Hackers have been having a field day exploiting the coronavirus, sending phony emails with malicious links purporting to be from health agencies or other trusted sources.
In one recent cyber scam, state-backed hackers posed as American fast-food franchises, according to researchers at Alphabet Inc.’s Google. The attackers targeted U.S. government officials with coronavirus-themed phishing emails.
The emails “offered free meals and coupons” or “suggested recipients visit sites disguised as online ordering and delivery options,” Google said in a blog post on Wednesday. They sought to trick users into turning over their account credentials and were sent to the personal Gmail accounts of the officials.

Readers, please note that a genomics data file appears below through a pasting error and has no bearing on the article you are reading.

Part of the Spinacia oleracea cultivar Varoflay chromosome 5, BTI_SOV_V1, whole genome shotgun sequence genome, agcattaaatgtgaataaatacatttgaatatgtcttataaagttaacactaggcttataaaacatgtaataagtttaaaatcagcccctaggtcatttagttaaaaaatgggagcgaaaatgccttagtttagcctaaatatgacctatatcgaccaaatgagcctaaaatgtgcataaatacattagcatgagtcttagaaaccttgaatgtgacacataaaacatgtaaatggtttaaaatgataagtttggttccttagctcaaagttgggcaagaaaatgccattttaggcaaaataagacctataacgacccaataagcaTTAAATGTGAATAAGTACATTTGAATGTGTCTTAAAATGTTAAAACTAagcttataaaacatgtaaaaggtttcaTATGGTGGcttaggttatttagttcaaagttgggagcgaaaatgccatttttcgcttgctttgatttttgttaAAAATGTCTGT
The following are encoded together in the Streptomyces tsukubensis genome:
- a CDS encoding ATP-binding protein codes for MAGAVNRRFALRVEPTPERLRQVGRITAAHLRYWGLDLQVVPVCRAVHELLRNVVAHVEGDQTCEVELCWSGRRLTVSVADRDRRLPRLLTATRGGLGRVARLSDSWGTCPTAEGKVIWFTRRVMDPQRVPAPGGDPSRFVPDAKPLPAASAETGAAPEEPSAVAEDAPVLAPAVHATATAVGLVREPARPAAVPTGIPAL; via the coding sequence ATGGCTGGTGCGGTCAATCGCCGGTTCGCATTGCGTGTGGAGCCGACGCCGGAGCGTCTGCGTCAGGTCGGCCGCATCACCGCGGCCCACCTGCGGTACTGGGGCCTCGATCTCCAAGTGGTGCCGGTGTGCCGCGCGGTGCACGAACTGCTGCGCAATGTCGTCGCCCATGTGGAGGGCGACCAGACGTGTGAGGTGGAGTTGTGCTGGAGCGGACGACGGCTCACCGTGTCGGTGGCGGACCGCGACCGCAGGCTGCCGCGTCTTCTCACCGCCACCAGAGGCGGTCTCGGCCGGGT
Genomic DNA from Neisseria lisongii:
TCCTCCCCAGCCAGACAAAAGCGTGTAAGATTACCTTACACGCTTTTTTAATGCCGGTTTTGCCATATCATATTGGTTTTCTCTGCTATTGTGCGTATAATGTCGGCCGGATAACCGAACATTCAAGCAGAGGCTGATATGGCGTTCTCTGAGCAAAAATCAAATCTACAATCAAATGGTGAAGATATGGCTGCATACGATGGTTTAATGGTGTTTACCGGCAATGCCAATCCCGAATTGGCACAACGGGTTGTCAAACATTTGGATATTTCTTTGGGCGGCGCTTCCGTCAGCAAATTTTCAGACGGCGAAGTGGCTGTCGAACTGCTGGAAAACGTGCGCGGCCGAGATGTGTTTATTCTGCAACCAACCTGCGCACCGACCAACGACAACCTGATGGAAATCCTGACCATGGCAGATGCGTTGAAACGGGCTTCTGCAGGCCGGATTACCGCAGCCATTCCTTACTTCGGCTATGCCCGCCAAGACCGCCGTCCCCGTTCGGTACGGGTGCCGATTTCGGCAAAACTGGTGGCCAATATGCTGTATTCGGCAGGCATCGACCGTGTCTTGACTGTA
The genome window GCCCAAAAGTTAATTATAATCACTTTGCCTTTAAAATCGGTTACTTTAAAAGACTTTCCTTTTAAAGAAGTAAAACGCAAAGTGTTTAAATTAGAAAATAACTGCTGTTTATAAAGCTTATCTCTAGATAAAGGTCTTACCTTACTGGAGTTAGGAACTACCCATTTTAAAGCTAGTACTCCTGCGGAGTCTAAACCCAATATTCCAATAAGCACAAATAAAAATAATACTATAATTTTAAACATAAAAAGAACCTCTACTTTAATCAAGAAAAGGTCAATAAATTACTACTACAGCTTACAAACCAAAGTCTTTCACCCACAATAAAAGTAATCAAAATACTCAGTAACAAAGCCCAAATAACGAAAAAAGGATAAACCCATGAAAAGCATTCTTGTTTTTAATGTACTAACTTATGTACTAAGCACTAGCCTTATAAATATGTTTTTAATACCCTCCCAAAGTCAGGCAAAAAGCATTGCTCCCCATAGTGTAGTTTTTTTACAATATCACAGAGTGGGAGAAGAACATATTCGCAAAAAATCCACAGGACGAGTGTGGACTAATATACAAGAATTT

There is no evidence that accounts were compromised, the report said, but victims received a “government-backed hacker” warning from Google.
The phishing campaign is part of a broader trend with “over a dozen government-backed attacker groups” utilizing the virus as a lure for phishing emails and malware attacks, according to Google. The company also found hacking groups linked to Iran and “a South American actor” — which created a phony World Health Organization domain and login page for use in phishing emails — that targeted health-care groups.
“These findings show that health organizations, public health agencies and the individuals who work there are becoming new targets as a result of Covid-19,” Google said in the post. “Hackers frequently look at crises as an opportunity, and Covid-19 is no different.”
As an example, Google said in an April 16 blog that during the previous week, it had seen 18 million daily malware and phishing emails related to Covid-19, in addition to more than 240 million Covid-related daily spam messages. Gmail blocks more than 100 million phishing emails a day, the company said.
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